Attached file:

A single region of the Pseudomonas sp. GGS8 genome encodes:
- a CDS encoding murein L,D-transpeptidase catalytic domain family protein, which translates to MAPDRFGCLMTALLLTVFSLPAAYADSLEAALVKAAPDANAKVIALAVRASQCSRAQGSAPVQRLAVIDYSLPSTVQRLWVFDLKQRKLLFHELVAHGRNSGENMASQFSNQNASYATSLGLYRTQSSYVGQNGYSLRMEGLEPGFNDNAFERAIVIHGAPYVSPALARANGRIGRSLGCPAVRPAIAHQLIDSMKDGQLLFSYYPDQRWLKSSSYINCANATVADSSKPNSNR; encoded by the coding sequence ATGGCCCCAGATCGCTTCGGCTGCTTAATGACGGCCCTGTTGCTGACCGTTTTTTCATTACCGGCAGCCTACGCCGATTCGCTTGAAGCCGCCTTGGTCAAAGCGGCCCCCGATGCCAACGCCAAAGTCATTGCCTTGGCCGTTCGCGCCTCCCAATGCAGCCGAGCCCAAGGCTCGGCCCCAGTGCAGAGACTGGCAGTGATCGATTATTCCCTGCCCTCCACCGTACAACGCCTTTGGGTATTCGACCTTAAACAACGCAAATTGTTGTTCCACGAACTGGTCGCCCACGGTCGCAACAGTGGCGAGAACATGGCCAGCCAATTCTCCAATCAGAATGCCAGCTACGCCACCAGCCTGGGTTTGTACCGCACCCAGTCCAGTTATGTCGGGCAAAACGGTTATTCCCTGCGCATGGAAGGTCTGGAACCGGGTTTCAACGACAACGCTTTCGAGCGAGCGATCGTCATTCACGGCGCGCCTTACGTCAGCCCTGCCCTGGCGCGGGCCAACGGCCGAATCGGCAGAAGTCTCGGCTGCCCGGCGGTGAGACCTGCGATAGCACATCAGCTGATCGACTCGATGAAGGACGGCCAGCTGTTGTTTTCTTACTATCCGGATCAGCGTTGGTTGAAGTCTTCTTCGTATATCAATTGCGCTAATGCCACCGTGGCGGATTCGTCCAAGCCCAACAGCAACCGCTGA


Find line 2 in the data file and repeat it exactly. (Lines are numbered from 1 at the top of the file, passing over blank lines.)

- a CDS encoding murein L,D-transpeptidase catalytic domain family protein, which translates to MAPDRFGCLMTALLLTVFSLPAAYADSLEAALVKAAPDANAKVIALAVRASQCSRAQGSAPVQRLAVIDYSLPSTVQRLWVFDLKQRKLLFHELVAHGRNSGENMASQFSNQNASYATSLGLYRTQSSYVGQNGYSLRMEGLEPGFNDNAFERAIVIHGAPYVSPALARANGRIGRSLGCPAVRPAIAHQLIDSMKDGQLLFSYYPDQRWLKSSSYINCANATVADSSKPNSNR; encoded by the coding sequence ATGGCCCCAGATCGCTTCGGCTGCTTAATGACGGCCCTGTTGCTGACCGTTTTTTCATTACCGGCAGCCTACGCCGATTCGCTTGAAGCCGCCTTGGTCAAAGCGGCCCCCGATGCCAACGCCAAAGTCATTGCCTTGGCCGTTCGCGCCTCCCAATGCAGCCGAGCCCAAGGCTCGGCCCCAGTGCAGAGACTGGCAGTGATCGATTATTCCCTGCCCTCCACCGTACAACGCCTTTGGGTATTCGACCTTAAACAACGCAAATTGTTGTTCCACGAACTGGTCGCCCACGGTCGCAACAGTGGCGAGAACATGGCCAGCCAATTCTCCAATCAGAATGCCAGCTACGCCACCAGCCTGGGTTTGTACCGCACCCAGTCCAGTTATGTCGGGCAAAACGGTTATTCCCTGCGCATGGAAGGTCTGGAACCGGGTTTCAACGACAACGCTTTCGAGCGAGCGATCGTCATTCACGGCGCGCCTTACGTCAGCCCTGCCCTGGCGCGGGCCAACGGCCGAATCGGCAGAAGTCTCGGCTGCCCGGCGGTGAGACCTGCGATAGCACATCAGCTGATCGACTCGATGAAGGACGGCCAGCTGTTGTTTTCTTACTATCCGGATCAGCGTTGGTTGAAGTCTTCTTCGTATATCAATTGCGCTAATGCCACCGTGGCGGATTCGTCCAAGCCCAACAGCAACCGCTGA